'Probably the single neatest expression of Tim Burton’s cute-gothic outsider sensibility, this highly likeable 1993 stop-motion fable also proves a perfect match for Disney’s impressive new 3D technology. The spindly, ragged tactility that always made ‘The Nightmare Before Christmas’ such a visual treat now leaps from the screen, its undead stars coming alive thanks to a process that saw the meticulously crafted original translated frame by frame into a digital model, then processed for viewing through polarised specs. The story sees Jack Skellington, ennui-stricken King of Halloweentown, alighting on a muddle-headedly revitalising scheme: he and his variously rotting, slavering and blood-sucking subjects will co-opt Christmas and deliver a holiday according to their own gruesome lights. Daintily combining cartoon horror-show visuals with quasi-Romantic yearnings and a cracking score and songs by Danny Elfman, ‘Nightmare…’ now makes for a thoroughly pleasurable 3D experience – partly for the wonderfully rendered details of the grotesque puppets and sets, partly because the script’s non-stop momentum suits the roller-coaster photography – and the punchy running time brings things to a close before eye-strain sets in.' Ben Walters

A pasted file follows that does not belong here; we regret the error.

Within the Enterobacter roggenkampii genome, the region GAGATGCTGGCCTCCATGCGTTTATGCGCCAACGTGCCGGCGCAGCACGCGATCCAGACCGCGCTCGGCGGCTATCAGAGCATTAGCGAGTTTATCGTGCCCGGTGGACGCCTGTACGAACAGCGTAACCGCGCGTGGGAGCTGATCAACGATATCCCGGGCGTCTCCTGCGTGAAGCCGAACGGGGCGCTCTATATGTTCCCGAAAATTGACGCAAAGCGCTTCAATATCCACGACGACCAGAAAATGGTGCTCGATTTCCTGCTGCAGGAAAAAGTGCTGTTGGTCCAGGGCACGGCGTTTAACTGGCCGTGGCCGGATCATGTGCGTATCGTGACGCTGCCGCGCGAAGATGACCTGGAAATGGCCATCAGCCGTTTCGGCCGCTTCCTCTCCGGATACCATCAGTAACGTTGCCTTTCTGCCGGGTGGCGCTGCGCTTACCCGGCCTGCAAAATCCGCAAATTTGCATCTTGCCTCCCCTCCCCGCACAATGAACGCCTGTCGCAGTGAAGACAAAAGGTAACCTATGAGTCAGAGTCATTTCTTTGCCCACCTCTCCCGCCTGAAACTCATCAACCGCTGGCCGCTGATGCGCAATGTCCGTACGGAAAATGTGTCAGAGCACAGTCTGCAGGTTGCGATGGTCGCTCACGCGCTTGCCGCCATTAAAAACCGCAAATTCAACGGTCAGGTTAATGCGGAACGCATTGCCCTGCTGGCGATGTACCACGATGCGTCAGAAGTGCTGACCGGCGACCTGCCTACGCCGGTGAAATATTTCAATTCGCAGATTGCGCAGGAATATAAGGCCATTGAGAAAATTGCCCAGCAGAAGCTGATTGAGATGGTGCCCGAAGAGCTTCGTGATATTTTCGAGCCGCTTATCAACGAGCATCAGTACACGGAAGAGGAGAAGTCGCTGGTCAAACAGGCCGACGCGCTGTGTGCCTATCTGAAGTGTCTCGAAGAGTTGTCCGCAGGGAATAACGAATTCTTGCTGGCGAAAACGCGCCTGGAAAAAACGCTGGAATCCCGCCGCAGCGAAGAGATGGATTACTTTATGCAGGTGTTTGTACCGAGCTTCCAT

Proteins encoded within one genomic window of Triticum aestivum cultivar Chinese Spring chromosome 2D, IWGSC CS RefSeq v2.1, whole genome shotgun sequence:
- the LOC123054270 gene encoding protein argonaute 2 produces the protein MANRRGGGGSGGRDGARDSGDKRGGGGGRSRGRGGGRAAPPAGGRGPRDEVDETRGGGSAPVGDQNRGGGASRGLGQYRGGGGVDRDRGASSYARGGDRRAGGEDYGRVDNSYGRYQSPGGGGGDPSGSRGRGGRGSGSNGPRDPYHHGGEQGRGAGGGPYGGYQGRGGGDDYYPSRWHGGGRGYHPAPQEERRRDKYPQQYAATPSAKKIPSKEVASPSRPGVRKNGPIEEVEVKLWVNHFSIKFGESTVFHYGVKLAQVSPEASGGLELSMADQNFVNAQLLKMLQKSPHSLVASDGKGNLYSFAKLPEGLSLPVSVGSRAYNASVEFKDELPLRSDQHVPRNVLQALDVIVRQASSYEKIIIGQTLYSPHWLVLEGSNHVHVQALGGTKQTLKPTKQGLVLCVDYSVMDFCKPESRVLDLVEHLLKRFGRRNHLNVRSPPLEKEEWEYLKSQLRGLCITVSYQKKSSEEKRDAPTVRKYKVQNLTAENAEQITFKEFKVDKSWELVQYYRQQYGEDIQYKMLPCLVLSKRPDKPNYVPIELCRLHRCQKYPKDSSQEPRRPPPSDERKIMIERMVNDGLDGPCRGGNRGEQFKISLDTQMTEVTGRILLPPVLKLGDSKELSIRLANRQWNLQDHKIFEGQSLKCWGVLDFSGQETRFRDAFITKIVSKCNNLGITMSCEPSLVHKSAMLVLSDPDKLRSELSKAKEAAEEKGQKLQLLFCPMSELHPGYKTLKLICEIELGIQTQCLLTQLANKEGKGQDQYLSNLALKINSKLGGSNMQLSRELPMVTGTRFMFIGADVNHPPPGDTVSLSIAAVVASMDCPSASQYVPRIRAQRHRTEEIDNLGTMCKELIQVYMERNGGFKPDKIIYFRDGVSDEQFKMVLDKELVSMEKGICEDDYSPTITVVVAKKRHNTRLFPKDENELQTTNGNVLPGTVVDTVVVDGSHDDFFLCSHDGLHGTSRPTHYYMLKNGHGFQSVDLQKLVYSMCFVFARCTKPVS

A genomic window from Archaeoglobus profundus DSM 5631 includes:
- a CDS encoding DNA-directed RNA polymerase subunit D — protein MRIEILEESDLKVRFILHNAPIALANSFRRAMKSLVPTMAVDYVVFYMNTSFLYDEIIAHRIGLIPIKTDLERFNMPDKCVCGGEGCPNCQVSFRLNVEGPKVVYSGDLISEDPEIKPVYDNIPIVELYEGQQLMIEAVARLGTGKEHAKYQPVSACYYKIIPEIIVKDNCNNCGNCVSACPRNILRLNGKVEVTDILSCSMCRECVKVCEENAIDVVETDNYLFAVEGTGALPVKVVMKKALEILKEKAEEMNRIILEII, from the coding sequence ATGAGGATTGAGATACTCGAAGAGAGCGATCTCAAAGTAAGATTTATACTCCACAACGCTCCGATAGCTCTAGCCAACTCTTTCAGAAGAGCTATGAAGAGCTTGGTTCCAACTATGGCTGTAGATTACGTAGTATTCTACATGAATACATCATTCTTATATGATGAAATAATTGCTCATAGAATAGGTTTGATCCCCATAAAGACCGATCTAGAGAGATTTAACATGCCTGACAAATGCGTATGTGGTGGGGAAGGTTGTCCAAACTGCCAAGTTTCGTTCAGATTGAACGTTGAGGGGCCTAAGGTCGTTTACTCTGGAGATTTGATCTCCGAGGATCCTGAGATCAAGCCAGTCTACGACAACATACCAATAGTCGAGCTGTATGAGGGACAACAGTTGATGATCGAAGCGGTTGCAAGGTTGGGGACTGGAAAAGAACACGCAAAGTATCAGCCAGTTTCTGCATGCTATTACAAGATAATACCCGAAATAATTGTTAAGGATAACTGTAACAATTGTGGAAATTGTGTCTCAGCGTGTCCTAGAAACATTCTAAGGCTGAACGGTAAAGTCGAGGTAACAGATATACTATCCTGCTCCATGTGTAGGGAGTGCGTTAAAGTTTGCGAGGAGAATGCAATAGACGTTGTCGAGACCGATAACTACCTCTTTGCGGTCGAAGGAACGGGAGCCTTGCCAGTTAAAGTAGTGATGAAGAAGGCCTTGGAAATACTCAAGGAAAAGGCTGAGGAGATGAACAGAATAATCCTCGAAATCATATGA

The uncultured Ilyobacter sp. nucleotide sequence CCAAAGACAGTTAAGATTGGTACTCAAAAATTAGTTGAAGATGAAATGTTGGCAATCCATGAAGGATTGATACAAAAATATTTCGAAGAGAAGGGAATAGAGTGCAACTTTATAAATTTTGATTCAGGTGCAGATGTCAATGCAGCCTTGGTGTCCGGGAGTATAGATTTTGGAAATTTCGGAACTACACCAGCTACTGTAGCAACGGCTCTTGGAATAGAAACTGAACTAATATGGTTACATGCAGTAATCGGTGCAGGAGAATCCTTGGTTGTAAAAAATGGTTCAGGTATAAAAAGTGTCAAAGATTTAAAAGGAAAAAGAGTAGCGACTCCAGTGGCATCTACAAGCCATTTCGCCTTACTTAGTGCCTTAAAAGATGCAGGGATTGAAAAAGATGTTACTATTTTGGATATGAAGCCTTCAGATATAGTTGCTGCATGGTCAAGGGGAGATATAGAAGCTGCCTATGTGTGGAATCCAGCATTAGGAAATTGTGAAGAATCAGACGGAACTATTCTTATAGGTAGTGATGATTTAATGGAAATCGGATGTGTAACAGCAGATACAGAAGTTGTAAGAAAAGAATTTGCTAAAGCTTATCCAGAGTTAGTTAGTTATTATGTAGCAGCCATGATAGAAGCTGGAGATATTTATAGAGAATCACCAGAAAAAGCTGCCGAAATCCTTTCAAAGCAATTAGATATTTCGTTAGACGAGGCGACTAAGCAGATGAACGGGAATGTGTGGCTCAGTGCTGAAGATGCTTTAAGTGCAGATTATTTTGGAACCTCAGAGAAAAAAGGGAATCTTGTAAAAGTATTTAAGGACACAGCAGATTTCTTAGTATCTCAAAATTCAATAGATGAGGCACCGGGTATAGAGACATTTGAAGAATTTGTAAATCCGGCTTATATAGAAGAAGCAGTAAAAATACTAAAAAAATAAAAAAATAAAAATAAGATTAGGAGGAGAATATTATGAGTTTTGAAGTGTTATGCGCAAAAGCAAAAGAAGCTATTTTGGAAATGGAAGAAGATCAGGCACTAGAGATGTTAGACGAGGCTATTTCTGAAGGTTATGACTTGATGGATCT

Here is the trailer

Capital Celluloid - Day 354: Friday Dec 23

Gremlins (Dante, 1984) & Gremlins 2: The New Batch (Dante, 1990) double-bill:
Prince Charles Cinema, 6.40pm & 8.50pm

OR a late programme addition: It's A Wonderful Life & Wings of Desire Scala tribute at Gate Notting Hill. Details here.

Chicago Reader review of Gremlins:

'E.T. with the lid off (1984). At the center of this horror comedy is a tidy family parable of the kind so dear to the heart of producer Steven Spielberg: the cute little whatzits who turn into marauding monsters when they pass through puberty (here gooily envisioned as “the larval stage”) are clearly metaphors for children, and the teenager (Zach Galligan) whose lapse of responsibility unleashes the onslaught is a stand-in for the immature parents of the 80s (Poltergeist). But Spielberg's finger wagging is overwhelmed by Joe Dante's roaring, undisciplined direction, which (sometimes through sheer sloppiness) pushes the imagery to unforeseen, untidy, and ultimately disturbing extremes. Dante is perhaps the first filmmaker since Frank Tashlin to base his style on the formal free-for-all of animated cartoons; he is also utterly heartless. With Phoebe Cates, Hoyt Axton, and more movie-buff in-jokes than Carter has pills' Dave Kehr